The price would indeed be too high, especially in a conversion from zlotys to dollars!
Well, your assumption is wrong, and partly based on my ambiguous wording. When comparing UoP and MAUP, I referred to their reputations only. Both are widely known in their respective countries, and widely disparaged. As for quality, it is harder to compare; I'd give UoP an edge here. However, observe how even though MAUP is deeply flawed, it, too, is an accredited school, and most programs follow prescribed curricula deemed adequate by reviewers.
In fact, I did work briefly for Apollo schools; my view on them is more nuanced but, generally, not that different from yours. To wit:
On doctoral level, relevant comparison would be between Phoenix and WMU's prospective DBA programs. UoP wins, hands down: it's ACBSP-accredited DBA is a doctoral degree program, while WMU's is deceptively named executive training certificate. Again, not based solely on legal status of the diploma. As a credential, it'll win against MAUP's degrees as well; I'd rather be a Phoenix graduate than have David Duke as my fellow alumnus.
Yeah, that's an offensive and ignorant argument. Shaq doesn't strike me as much of a scholar, but I have no doubt he's capable of following a standard MBA program. Also, it's not like this degree adds much prestige to the NBA, FIBA World, and Olympic champion with more MVP awards than one could fit on a bookshelf. He finished it for kicks, but also to learn something.
In fact, his Barry EdD given for a research project in form of a "video" raises more questions - and Barry is no mill. Neither is UoP.
Stanislav, you said:
On doctoral level, relevant comparison would be between Phoenix and WMU's prospective DBA programs. UoP wins, hands down: it's ACBSP-accredited DBA is a doctoral degree program, while WMU's is deceptively named executive training certificate.
Here's a potentially (have not checked myself) more rigorous Polish program. 90 ECTS points, 1,5-2 years in duration instead of a single year. It is run by the Polish Academy of Sciences. But it still ends with a certificate of completion of postgraduate studies (Studia podyplomowe). This still isn’t a degree…yet you would clearly not be engaging in any sort of deception by putting this professional "EDBA" title behind your name. You would only do that, if you placed Dr. BEFORE your name and acted as if you are a Dr. That's how it works in Poland. I just don't get the whole “deception” thing. You're using very strong language to describe a perfectly legitimate pathway in my country. You might have an argument, if you said that the WMU's program was not rigorous enough (although you would need to prove that instead of reading it off the school’s website, as some of the people are in the habit of doing here). However, that's a different argument from the one that you're currently making about the deception in the qualification's name itself. All Polish students have heard about studia podyplomowe, so your previous comment about the potential for deceiving Polish students is absurd on it's face. If a person graduated from “studia podyplomowe” and then went around calling himself a Dr., he might be taken for an insane person here. The only possibility of deception would actually occur with international graduates of this program. Will they call themselves doctors, or just place DBA behind their names (the latter would be fully justified based on these accredited and prized qualifications)?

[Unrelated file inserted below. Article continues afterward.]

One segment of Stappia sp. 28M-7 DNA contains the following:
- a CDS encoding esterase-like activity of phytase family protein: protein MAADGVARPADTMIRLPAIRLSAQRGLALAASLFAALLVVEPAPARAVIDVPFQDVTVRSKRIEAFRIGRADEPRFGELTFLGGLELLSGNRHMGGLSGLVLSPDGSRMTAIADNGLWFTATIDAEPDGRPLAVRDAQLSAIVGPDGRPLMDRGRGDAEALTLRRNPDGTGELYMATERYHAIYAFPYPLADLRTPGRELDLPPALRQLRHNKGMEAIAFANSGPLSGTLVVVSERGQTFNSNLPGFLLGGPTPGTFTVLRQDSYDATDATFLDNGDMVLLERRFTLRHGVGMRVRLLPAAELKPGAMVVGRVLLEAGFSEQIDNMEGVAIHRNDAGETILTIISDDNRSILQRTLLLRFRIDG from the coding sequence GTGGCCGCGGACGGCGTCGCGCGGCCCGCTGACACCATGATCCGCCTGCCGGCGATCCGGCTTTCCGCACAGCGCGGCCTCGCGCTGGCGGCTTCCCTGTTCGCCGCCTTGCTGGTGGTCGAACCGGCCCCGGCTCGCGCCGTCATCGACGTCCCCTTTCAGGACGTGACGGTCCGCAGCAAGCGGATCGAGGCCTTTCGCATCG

There’s another reason why I would strongly disagree with you. Some of the studia podyplomowe are held in partnership with accredited American or European MBA/DBA degree-granting schools. In that case, the student might receive the Polish certificate and the American or European MBA degree. But this goes to show that it is not a “mere training certificate", so I can fully understand why schools like WMU don’t want to present them as such. This certificate gives you a genuine title!
It's not about studia podyplomowe. INE PAN program has research project in it's study plan. WMU doesn't. Therefore, in addition to not being a degree, WMU's program is not even a DBA at all. Google any discussion of doctorates without dissertations on this board.
As for Polish students: are they as familiar with Doctorates in Business Administration as with Studia podyplomowe form of training? If they can accept a 2-semester lecture-style program as a DBA, I'd confidently argue they are not. Here lies the deception.
Did I say all Polish business schools are bullshit? No, I specifically talked about WMU. Again, it's not about the type of credential.
PS: as to types of credentials: cross-accreditation with Apsley and Apostille business are recognizably millish practices. If you followed this board for a few years you'd know that. They try to make their diplomas seem more credible than they are, preying on misinformed students. This is when bullshit becomes sinister. Search this board for "Apostille". Dr. John Bear once issued himself a document making him Pope of Rome and got it Apostilled; this is a classic deception technique.